When it comes to estate planning, a will is like a classic Model A Ford – it’s been around forever, it will probably get you where you want to go, but it’s slow, very expensive, and if something breaks it will probably be really hard to fix it.
A will is essentially a legal document that lays out who gets what when you die. You name a personal representative (the person in charge of carrying out your wishes) and beneficiaries (the people who get your stuff), and voila! Your estate is all set.
But there’s a catch – wills have to go through probate court. Probate is the legal process that happens after you die, during which a judge makes sure your debts get paid, and then gets the rest to your heirs. It can be a long, expensive, and public process that can take months or even years to complete. And no bank or any other financial institution will release a dime of your money until that have that judge’s order!
Plus, since probate court records are public, anyone can look up your will, see who you left your assets to, and even how much you had in your bank account. So, if you value your privacy, and, you know, not dragging your family through an expensive, drawn-out, and potentially disastrous court battle, a will might not be the best option for you.
Trusts: The New-School Way to Plan Your Estate
Trusts, on the other hand, are like a Mercedes. They can be simple like the diesel sedans back in the 80’s, or shiny and full of bells and whistles like the electric ones coming out now..
A trust is a legal agreement where the maker of the trust (you) transfers all your assets to a Trustee (probably also you), who uses those assets to benefit beneficiaries (again, right now, probably also you). But if you die or become incapacitated, the people you’ve named as successor Trustees can just step in and help you. If you die, those same Trustees can manage things for your children, and then when the kids are old enough, they can then be in charge of everything as Trustees.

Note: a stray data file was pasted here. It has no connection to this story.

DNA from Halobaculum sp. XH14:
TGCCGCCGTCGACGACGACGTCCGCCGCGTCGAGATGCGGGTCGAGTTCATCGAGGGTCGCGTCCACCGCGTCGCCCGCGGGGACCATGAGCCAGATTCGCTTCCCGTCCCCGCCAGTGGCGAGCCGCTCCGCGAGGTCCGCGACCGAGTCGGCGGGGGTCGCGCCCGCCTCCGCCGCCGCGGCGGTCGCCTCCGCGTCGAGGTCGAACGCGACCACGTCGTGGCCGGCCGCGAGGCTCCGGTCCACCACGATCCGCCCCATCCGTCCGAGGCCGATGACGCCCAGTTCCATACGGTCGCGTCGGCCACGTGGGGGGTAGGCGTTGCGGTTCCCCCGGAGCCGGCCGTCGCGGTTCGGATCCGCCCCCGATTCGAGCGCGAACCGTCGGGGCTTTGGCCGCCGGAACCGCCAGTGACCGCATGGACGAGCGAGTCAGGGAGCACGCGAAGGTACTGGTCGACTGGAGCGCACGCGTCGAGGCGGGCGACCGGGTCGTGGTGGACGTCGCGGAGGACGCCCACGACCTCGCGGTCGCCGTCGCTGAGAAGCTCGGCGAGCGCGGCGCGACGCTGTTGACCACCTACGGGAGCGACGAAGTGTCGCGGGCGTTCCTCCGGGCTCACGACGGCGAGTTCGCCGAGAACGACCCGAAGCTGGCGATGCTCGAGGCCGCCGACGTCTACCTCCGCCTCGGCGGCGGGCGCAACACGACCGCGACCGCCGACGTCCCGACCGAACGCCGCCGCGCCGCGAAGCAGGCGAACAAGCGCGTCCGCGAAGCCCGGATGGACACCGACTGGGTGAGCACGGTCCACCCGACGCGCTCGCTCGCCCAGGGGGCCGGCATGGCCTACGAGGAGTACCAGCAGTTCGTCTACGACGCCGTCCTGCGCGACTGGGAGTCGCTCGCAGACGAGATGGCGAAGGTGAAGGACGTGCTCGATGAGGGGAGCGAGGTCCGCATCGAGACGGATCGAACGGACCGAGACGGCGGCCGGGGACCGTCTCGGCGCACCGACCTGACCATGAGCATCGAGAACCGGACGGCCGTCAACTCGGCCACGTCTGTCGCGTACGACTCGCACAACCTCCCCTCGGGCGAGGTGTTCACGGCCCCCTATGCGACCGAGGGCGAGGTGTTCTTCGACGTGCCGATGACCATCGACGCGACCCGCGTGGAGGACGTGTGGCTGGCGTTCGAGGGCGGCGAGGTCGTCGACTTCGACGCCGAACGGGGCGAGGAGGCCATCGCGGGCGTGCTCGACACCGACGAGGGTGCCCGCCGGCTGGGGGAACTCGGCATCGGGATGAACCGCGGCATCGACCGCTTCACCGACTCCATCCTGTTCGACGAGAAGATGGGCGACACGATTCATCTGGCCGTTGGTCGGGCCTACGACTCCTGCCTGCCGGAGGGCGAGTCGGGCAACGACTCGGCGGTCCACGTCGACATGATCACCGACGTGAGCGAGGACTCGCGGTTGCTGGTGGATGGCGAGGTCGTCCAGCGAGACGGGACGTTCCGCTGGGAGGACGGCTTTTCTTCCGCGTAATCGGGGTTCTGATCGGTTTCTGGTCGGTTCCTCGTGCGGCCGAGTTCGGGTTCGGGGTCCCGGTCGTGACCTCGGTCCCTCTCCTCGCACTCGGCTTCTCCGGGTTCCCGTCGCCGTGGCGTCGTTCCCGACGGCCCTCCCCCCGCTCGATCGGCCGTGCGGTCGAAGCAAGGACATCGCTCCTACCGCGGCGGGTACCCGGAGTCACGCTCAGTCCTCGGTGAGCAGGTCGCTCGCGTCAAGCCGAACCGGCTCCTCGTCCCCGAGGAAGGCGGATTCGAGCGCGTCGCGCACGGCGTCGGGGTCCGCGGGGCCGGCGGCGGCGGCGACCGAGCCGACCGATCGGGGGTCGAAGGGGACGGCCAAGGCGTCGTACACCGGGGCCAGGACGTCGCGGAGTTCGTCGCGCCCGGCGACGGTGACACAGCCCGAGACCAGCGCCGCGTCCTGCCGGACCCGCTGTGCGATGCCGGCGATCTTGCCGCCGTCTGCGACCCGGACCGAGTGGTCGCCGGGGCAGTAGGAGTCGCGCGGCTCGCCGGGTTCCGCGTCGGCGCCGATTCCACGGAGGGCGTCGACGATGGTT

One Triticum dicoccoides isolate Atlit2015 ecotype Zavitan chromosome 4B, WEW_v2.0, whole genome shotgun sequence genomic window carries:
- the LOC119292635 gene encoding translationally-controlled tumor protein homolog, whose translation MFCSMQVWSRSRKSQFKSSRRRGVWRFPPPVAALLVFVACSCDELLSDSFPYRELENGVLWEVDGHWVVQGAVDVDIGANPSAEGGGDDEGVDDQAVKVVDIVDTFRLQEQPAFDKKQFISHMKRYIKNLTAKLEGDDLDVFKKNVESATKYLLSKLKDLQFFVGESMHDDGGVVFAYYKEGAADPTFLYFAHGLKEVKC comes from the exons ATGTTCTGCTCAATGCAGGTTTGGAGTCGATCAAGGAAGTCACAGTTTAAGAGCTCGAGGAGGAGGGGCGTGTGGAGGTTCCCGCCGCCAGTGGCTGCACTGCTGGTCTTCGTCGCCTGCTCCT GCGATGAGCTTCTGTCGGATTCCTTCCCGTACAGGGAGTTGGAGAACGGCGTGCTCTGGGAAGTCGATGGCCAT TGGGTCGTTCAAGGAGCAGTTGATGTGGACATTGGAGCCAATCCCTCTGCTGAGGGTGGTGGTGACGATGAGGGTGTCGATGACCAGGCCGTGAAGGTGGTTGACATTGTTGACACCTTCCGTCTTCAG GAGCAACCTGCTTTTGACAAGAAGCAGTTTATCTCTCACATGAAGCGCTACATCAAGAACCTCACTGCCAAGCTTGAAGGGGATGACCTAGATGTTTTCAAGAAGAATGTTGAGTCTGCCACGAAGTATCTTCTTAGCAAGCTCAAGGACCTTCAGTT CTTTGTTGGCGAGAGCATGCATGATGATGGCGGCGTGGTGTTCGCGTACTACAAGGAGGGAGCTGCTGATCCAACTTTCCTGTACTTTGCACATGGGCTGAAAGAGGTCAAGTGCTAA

And here’s the best part – trusts can avoid probate court altogether. That means your assets can be transferred to your beneficiaries directly, bypassing probate altogether and preserving your privacy in the process.
But trusts aren’t just for the wealthy. A revocable trust (also known as a living trust) can be a valuable tool for anyone, regardless of their net worth. It allows you to plan for the unexpected, like if you become incapacitated, and can give you more control over your assets while you’re still alive.
So, Do I Need Both a Will and a Trust?
At New View we often refuse to draft our clients a will-based plan, because we think it gives a false sense of security. A will is essentially a very expensive and long-winded ticket to an expensive and lengthy probate. Why rely on that?
BUT, if you have a Trust, you need a certain type of will often called a “Pour-Over Will”. The way the trust works is by owning your stuff–it owns the house, the bank accounts, and so on. But, if you buy a new house and forget to put it in your trust, that house would still have to go through probate. But, the only beneficiary of the will is the trust, and not your heirs.
That way, if you have very specific desires about who gets what, and when, and under what circumstances, that property that goes through probate will still go by your rules, and not the state of Oklahoma’s. We often call this “making your OWN law”, so you don’t need Oklahoma’s!
Now that you know the basics of wills and trusts, it’s time to take action. A Tulsa estate planning attorney will sit down with you, discuss your goals, and design a plan tailored to your life. Schedule a free Discovery Call with us today. Don’t wait. Take the first step today and ensure that your assets and your privacy are protected for the future.
If you would like to learn about some of the most common misunderstandings in estate planning, and how you can avoid them, click here to download our short guide, The Four Biggest Estate Planning Myths).